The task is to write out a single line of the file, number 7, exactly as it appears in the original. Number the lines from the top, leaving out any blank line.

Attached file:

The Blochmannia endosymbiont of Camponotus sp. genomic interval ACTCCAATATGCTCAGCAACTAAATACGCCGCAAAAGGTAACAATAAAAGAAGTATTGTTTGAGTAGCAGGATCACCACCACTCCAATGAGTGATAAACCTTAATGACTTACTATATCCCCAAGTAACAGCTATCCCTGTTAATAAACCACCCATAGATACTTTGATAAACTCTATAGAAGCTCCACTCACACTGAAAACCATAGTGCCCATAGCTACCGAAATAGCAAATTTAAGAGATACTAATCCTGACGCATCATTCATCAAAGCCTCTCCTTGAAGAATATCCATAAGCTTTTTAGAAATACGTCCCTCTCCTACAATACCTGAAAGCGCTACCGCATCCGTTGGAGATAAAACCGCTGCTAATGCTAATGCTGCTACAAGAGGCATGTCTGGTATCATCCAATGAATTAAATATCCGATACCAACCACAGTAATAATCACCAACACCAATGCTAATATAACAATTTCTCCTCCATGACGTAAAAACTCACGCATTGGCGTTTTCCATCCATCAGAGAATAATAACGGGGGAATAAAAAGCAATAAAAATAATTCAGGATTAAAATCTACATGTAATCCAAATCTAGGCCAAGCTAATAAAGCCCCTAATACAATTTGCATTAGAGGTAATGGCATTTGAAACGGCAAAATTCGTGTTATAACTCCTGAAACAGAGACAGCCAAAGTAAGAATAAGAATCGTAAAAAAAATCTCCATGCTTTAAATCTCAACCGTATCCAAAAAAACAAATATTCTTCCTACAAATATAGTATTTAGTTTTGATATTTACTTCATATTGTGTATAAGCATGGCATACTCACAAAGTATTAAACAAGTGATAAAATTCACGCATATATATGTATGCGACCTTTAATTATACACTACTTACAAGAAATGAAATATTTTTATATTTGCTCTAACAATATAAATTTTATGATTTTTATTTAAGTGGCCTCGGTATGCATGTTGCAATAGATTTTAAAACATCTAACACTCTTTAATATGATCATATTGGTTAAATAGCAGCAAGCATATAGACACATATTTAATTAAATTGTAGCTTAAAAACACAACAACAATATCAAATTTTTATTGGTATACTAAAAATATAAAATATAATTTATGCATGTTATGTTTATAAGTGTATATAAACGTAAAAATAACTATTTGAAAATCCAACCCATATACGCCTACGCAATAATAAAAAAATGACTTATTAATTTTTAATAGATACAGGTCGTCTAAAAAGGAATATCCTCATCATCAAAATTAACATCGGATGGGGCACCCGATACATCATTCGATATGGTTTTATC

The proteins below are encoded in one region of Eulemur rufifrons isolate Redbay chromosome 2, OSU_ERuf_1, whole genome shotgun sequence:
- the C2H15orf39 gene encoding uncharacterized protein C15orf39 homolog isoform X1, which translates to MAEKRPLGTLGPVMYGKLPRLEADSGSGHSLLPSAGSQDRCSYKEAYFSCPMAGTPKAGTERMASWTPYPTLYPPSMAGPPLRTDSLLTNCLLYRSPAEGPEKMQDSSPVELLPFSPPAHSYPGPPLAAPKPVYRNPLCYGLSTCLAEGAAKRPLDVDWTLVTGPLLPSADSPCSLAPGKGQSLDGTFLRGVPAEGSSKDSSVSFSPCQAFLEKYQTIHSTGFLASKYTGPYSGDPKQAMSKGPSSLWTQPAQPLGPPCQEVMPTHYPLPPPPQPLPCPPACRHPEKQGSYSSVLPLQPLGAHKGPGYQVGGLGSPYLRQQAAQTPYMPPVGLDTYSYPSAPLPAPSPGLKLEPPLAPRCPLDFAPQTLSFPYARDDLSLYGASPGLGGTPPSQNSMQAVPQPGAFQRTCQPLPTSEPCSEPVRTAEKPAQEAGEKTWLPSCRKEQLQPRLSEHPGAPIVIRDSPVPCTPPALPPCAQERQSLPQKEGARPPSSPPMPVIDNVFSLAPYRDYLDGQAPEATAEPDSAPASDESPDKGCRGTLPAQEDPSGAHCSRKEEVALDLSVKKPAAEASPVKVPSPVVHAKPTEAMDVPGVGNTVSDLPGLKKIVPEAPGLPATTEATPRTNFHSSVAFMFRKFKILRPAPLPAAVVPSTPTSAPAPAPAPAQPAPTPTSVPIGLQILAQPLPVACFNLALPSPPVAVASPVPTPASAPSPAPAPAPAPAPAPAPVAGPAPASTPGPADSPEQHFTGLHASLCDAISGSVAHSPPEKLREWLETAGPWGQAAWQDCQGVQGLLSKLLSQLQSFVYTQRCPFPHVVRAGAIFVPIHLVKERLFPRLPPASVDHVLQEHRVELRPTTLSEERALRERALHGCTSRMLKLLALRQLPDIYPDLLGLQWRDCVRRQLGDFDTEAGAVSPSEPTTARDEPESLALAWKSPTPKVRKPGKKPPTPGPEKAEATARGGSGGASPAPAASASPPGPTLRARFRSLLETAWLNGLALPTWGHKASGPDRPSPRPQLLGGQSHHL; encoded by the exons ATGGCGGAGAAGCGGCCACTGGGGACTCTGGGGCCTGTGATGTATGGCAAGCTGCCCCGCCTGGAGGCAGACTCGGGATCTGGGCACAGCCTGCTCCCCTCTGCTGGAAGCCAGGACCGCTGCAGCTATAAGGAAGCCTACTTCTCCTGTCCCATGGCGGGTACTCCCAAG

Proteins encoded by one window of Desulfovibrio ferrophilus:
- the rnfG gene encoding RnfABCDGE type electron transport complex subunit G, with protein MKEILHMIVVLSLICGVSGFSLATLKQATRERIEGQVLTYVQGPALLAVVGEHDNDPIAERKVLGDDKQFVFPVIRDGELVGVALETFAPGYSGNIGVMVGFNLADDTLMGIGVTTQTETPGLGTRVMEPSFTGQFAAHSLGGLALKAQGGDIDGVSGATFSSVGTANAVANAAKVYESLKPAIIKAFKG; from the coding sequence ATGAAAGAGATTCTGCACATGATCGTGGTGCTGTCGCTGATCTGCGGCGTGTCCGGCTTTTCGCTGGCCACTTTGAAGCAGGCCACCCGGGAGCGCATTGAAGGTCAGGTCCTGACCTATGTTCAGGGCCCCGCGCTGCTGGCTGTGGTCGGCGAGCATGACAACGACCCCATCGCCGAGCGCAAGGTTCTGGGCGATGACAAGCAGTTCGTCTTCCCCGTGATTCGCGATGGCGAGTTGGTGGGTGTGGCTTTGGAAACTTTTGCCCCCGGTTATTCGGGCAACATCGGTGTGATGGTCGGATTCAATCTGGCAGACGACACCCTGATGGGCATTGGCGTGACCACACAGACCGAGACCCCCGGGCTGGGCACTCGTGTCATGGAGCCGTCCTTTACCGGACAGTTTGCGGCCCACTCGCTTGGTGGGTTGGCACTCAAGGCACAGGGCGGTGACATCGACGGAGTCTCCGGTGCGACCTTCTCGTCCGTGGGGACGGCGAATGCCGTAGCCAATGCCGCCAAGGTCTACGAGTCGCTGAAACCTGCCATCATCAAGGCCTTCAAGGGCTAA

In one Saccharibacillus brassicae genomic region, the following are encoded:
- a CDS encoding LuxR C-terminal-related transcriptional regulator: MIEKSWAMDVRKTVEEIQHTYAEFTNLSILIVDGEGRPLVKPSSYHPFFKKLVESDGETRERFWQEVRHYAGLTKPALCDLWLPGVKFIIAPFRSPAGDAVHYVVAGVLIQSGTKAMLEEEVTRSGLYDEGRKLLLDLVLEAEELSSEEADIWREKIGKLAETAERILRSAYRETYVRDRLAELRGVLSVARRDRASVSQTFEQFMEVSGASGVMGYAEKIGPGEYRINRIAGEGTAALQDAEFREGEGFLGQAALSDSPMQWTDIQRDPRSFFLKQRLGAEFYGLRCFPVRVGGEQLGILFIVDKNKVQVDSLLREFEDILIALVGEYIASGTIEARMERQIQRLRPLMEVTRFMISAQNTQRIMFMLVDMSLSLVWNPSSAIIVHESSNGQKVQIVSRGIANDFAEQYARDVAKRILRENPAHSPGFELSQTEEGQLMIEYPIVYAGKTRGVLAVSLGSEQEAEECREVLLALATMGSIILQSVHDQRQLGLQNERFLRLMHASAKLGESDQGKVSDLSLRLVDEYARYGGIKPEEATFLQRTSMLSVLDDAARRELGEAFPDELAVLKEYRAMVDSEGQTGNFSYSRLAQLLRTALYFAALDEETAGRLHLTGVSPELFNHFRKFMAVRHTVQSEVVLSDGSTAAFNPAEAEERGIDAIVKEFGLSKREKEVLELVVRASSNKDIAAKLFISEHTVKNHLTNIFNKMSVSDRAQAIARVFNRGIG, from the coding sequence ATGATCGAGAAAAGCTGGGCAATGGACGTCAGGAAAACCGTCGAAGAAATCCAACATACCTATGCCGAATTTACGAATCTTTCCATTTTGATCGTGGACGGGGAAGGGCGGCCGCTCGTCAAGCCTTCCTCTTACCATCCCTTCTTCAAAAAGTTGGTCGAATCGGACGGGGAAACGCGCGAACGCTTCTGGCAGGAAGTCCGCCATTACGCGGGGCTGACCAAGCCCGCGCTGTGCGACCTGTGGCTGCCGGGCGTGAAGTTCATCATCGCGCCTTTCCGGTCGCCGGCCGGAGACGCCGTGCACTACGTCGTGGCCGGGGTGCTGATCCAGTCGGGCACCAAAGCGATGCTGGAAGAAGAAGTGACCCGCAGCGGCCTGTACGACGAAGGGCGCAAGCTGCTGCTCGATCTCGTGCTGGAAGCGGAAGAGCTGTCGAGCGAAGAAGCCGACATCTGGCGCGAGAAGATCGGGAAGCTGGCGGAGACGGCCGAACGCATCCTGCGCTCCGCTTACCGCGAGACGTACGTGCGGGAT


- a CDS encoding LuxR C-terminal-related transcriptional regulator: MIEKSWAMDVRKTVEEIQHTYAEFTNLSILIVDGEGRPLVKPSSYHPFFKKLVESDGETRERFWQEVRHYAGLTKPALCDLWLPGVKFIIAPFRSPAGDAVHYVVAGVLIQSGTKAMLEEEVTRSGLYDEGRKLLLDLVLEAEELSSEEADIWREKIGKLAETAERILRSAYRETYVRDRLAELRGVLSVARRDRASVSQTFEQFMEVSGASGVMGYAEKIGPGEYRINRIAGEGTAALQDAEFREGEGFLGQAALSDSPMQWTDIQRDPRSFFLKQRLGAEFYGLRCFPVRVGGEQLGILFIVDKNKVQVDSLLREFEDILIALVGEYIASGTIEARMERQIQRLRPLMEVTRFMISAQNTQRIMFMLVDMSLSLVWNPSSAIIVHESSNGQKVQIVSRGIANDFAEQYARDVAKRILRENPAHSPGFELSQTEEGQLMIEYPIVYAGKTRGVLAVSLGSEQEAEECREVLLALATMGSIILQSVHDQRQLGLQNERFLRLMHASAKLGESDQGKVSDLSLRLVDEYARYGGIKPEEATFLQRTSMLSVLDDAARRELGEAFPDELAVLKEYRAMVDSEGQTGNFSYSRLAQLLRTALYFAALDEETAGRLHLTGVSPELFNHFRKFMAVRHTVQSEVVLSDGSTAAFNPAEAEERGIDAIVKEFGLSKREKEVLELVVRASSNKDIAAKLFISEHTVKNHLTNIFNKMSVSDRAQAIARVFNRGIG, from the coding sequence ATGATCGAGAAAAGCTGGGCAATGGACGTCAGGAAAACCGTCGAAGAAATCCAACATACCTATGCCGAATTTACGAATCTTTCCATTTTGATCGTGGACGGGGAAGGGCGGCCGCTCGTCAAGCCTTCCTCTTACCATCCCTTCTTCAAAAAGTTGGTCGAATCGGACGGGGAAACGCGCGAACGCTTCTGGCAGGAAGTCCGCCATTACGCGGGGCTGACCAAGCCCGCGCTGTGCGACCTGTGGCTGCCGGGCGTGAAGTTCATCATCGCGCCTTTCCGGTCGCCGGCCGGAGACGCCGTGCACTACGTCGTGGCCGGGGTGCTGATCCAGTCGGGCACCAAAGCGATGCTGGAAGAAGAAGTGACCCGCAGCGGCCTGTACGACGAAGGGCGCAAGCTGCTGCTCGATCTCGTGCTGGAAGCGGAAGAGCTGTCGAGCGAAGAAGCCGACATCTGGCGCGAGAAGATCGGGAAGCTGGCGGAGACGGCCGAACGCATCCTGCGCTCCGCTTACCGCGAGACGTACGTGCGGGAT